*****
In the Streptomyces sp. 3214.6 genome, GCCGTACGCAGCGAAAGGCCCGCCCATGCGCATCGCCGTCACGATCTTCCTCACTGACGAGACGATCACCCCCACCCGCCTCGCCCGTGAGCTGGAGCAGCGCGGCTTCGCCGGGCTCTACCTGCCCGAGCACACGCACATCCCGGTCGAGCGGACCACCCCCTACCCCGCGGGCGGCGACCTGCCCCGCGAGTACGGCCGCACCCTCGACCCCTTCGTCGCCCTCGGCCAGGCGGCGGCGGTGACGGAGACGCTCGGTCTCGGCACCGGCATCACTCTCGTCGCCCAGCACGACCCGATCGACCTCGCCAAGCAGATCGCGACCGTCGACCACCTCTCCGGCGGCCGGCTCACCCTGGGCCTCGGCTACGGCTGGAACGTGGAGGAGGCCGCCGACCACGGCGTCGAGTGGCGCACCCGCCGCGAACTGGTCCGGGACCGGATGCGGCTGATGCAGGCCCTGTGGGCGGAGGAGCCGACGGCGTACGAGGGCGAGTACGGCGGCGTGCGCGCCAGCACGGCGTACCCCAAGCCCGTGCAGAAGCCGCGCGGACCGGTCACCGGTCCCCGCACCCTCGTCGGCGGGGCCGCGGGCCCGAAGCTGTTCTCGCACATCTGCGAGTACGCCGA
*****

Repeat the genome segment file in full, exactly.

In the Streptomyces sp. 3214.6 genome, GCCGTACGCAGCGAAAGGCCCGCCCATGCGCATCGCCGTCACGATCTTCCTCACTGACGAGACGATCACCCCCACCCGCCTCGCCCGTGAGCTGGAGCAGCGCGGCTTCGCCGGGCTCTACCTGCCCGAGCACACGCACATCCCGGTCGAGCGGACCACCCCCTACCCCGCGGGCGGCGACCTGCCCCGCGAGTACGGCCGCACCCTCGACCCCTTCGTCGCCCTCGGCCAGGCGGCGGCGGTGACGGAGACGCTCGGTCTCGGCACCGGCATCACTCTCGTCGCCCAGCACGACCCGATCGACCTCGCCAAGCAGATCGCGACCGTCGACCACCTCTCCGGCGGCCGGCTCACCCTGGGCCTCGGCTACGGCTGGAACGTGGAGGAGGCCGCCGACCACGGCGTCGAGTGGCGCACCCGCCGCGAACTGGTCCGGGACCGGATGCGGCTGATGCAGGCCCTGTGGGCGGAGGAGCCGACGGCGTACGAGGGCGAGTACGGCGGCGTGCGCGCCAGCACGGCGTACCCCAAGCCCGTGCAGAAGCCGCGCGGACCGGTCACCGGTCCCCGCACCCTCGTCGGCGGGGCCGCGGGCCCGAAGCTGTTCTCGCACATCTGCGAGTACGCCGA